Below you can learn more about what my team and I have been doing to address public safety in the last few weeks.
On Monday, the Committee on the Judiciary and Public Safety released the FY 2024 Committee budget report. You can read the report in its entirety here.
Next, the Committee’s report (as well as reports from all the Committees) will go to the Committee of the Whole, where the whole Council will consider the budget in its entirety.
Chairwoman Pinto has been on the ground, working directly with our public safety partners to address crime and violence in the city.
Chairwoman Pinto met with Moms Demand Action community leaders to discuss budget priorities and addressing gun violence.
Chairwoman Pinto celebrated the incredible work of Legal Aid DC, as well as honoree Attorney General Karl Racine, and the hundreds of tireless advocates and lawyers fighting ensure justice under the law and basic protections for our residents. Chairwoman Pinto’s Committee Budget Report restored millions of dollars to Access to Justice programs to fund civil legal aid services for underserved residents.
Chairwoman Pinto participated in the Georgetown Law Home Court Chairty Basketball Game, a tradition which brings together professors and Members of Congress to support the Washington Legal Clinic for the Homeless. Housing security and preventing homelessness is one of the best ways to prevent recidivism for returning citizens.
(Pictured above from left to right, Congressman Don Davis, Congresswoman Gwen Moore, Councilmemember Pinto, and Councilmember Robert White)
Chairwoman Pinto met with the Restaurant Association of Metropolitan Washington to discuss the impact of crime and violence on the restaurant community and solutions for promoting public safety and supporting local businesses.
Chairwoman Pinto met with neighbors and business owners to discuss our plans for improved public safety and hear other ideas for ways we can think outside the box to improve people’s experiences and outcomes.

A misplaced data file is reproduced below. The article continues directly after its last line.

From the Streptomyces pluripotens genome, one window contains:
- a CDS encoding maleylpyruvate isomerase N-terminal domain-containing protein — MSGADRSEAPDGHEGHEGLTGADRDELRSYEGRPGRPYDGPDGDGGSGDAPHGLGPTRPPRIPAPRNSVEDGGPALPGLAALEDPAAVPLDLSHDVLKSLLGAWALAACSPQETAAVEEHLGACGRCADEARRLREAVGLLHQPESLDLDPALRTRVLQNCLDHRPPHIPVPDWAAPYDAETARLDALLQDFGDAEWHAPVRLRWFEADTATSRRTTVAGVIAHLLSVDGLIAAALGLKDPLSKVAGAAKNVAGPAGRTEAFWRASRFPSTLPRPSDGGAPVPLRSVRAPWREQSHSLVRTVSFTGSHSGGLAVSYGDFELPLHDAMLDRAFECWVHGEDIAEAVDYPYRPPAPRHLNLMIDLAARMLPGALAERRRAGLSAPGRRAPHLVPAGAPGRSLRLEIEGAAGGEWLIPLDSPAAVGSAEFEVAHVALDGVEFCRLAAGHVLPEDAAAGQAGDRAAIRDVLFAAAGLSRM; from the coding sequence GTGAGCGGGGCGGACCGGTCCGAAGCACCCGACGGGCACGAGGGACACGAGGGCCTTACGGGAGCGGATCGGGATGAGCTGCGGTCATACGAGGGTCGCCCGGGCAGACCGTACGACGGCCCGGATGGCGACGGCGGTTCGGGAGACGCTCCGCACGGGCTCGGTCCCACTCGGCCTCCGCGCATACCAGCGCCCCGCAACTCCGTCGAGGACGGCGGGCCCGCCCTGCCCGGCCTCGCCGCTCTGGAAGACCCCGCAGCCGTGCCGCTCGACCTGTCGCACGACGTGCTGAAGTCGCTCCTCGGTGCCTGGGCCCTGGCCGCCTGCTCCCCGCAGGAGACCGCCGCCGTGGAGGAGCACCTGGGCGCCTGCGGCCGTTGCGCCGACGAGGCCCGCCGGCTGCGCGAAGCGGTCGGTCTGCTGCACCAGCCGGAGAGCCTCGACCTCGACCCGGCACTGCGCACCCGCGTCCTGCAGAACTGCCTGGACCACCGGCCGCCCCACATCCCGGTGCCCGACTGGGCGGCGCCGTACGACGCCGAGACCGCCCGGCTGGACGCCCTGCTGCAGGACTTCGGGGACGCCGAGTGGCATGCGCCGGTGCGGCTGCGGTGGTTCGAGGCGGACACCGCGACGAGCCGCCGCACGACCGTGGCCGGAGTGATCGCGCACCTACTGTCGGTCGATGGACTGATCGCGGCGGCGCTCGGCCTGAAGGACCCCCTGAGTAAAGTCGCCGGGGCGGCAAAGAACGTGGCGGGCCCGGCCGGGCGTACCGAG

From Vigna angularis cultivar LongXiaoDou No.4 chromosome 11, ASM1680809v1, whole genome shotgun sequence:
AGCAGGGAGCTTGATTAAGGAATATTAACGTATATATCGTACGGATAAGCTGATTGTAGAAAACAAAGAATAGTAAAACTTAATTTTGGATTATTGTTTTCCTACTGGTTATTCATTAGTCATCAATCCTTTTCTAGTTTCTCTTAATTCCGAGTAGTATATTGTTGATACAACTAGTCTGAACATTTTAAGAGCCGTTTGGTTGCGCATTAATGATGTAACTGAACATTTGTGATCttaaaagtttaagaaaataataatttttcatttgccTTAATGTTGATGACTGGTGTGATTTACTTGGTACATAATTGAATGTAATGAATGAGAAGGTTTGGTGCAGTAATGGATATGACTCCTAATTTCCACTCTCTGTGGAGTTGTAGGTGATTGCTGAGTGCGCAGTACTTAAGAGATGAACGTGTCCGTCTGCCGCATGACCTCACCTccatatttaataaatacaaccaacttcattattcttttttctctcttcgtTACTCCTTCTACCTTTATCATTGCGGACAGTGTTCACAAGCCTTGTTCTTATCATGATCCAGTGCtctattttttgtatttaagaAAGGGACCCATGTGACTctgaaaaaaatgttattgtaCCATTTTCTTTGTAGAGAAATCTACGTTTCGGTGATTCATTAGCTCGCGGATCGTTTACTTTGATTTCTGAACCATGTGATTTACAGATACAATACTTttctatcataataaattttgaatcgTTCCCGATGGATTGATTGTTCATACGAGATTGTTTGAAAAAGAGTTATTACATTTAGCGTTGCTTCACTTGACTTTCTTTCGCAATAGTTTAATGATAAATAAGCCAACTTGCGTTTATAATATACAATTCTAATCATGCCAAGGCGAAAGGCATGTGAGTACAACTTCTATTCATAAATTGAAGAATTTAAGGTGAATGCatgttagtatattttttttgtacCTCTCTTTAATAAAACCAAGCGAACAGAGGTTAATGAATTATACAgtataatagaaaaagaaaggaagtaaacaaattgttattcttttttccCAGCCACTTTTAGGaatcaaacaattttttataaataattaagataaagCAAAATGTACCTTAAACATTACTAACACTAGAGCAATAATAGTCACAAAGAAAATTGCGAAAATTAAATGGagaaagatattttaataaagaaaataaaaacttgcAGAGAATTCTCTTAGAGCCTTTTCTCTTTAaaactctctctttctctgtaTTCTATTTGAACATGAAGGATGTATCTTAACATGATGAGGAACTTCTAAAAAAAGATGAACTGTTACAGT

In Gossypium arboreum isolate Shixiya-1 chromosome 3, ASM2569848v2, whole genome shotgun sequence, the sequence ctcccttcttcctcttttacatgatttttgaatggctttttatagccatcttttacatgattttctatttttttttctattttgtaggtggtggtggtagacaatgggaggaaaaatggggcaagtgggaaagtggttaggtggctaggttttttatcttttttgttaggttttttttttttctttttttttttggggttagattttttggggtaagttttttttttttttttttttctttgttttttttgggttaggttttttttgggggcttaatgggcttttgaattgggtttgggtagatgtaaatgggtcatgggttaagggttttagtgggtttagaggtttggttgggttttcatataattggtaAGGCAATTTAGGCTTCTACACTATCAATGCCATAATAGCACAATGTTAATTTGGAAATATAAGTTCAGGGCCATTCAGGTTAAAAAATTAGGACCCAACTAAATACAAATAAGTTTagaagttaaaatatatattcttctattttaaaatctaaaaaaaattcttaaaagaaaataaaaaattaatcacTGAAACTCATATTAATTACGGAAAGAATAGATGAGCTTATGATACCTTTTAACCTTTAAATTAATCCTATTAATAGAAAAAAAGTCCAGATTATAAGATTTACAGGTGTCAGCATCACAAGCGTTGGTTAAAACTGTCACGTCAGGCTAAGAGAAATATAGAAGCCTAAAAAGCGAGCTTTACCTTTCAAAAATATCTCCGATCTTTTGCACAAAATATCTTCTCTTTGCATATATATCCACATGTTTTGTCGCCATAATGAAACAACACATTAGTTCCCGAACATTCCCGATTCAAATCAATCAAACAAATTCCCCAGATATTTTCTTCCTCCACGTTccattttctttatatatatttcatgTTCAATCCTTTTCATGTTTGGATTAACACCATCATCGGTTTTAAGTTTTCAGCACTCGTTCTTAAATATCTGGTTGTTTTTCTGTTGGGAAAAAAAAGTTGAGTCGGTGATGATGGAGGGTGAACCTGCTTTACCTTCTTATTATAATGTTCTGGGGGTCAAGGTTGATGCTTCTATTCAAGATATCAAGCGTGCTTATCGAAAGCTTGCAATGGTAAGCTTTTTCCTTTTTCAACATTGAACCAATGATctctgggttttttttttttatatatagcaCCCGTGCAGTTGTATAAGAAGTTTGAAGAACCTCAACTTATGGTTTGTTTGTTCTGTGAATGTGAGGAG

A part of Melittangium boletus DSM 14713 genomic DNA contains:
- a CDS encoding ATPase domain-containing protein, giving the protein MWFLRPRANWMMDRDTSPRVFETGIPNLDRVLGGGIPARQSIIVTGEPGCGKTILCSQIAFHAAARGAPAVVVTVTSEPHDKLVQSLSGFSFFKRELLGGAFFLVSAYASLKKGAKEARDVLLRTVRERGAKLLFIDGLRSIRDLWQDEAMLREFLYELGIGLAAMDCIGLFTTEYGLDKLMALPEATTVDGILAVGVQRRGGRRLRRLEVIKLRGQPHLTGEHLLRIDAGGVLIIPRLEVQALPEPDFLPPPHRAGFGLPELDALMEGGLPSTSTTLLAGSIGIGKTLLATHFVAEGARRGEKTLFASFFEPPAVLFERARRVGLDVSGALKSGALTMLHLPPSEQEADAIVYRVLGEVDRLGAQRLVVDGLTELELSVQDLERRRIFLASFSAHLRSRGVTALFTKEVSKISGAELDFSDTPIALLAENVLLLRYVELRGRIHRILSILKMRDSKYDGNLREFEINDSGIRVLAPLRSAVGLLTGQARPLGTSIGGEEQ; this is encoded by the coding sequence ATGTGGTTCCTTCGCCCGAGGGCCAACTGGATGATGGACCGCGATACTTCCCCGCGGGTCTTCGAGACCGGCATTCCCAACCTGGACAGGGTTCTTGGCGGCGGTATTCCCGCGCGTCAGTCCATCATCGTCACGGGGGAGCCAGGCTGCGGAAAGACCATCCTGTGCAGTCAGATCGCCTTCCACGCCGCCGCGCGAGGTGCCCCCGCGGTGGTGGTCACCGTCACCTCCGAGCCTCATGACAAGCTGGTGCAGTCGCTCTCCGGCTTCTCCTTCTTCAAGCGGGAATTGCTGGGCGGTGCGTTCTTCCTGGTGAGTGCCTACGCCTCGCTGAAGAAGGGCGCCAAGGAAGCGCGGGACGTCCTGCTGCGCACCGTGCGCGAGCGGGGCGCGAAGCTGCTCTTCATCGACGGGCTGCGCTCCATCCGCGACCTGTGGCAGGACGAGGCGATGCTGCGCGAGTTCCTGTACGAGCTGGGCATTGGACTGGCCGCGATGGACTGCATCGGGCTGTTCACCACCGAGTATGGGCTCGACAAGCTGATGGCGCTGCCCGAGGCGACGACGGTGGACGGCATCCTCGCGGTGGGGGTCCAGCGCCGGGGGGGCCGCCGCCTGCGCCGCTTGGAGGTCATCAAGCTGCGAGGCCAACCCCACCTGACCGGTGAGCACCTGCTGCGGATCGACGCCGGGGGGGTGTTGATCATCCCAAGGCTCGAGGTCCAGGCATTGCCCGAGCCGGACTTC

Chairwoman Pinto hosted an Earth Day Cleanup with Shaw Main Streets and District Cleanups to bring the community together to clean up the Shaw neighborhood – recognizing that clean spaces are safer spaces.
Chairwoman Pinto attended the Criminal Justice Coordinating Council meeting – a monthly meeting that brings together local and federal public safety agency heads, the District courts, and elected officials to coordinate the government’s public safety solutions and discuss key issues.
(Pictured above from left to right, Mayor Muriel Bowser, Police Chief Robert Contee, and Councilmemember Pinto)
DC News Now: DC public safety budget invests in recruitment, retention programs. “’We have a hiring crisis nationwide, there are pipeline challenges that our police force is having getting back up to a force size we know we need. So we’ve used this budget to try and be creative,’ said Pinto.”
WTOP: Metro CEO: DC’s fare evasion law needs changing. “’Decriminalizing fare evasion is a blunt instrument that has not only hurt Metro’s revenue, but has hampered law enforcement’s ability to keep all of us safe on public transportation,’ Pinto said. ‘I will continue to work with my colleagues to find a common-sense solution that does not needlessly entangle residents in our criminal justice system but also does not tie the hands of Metro and law enforcement.’”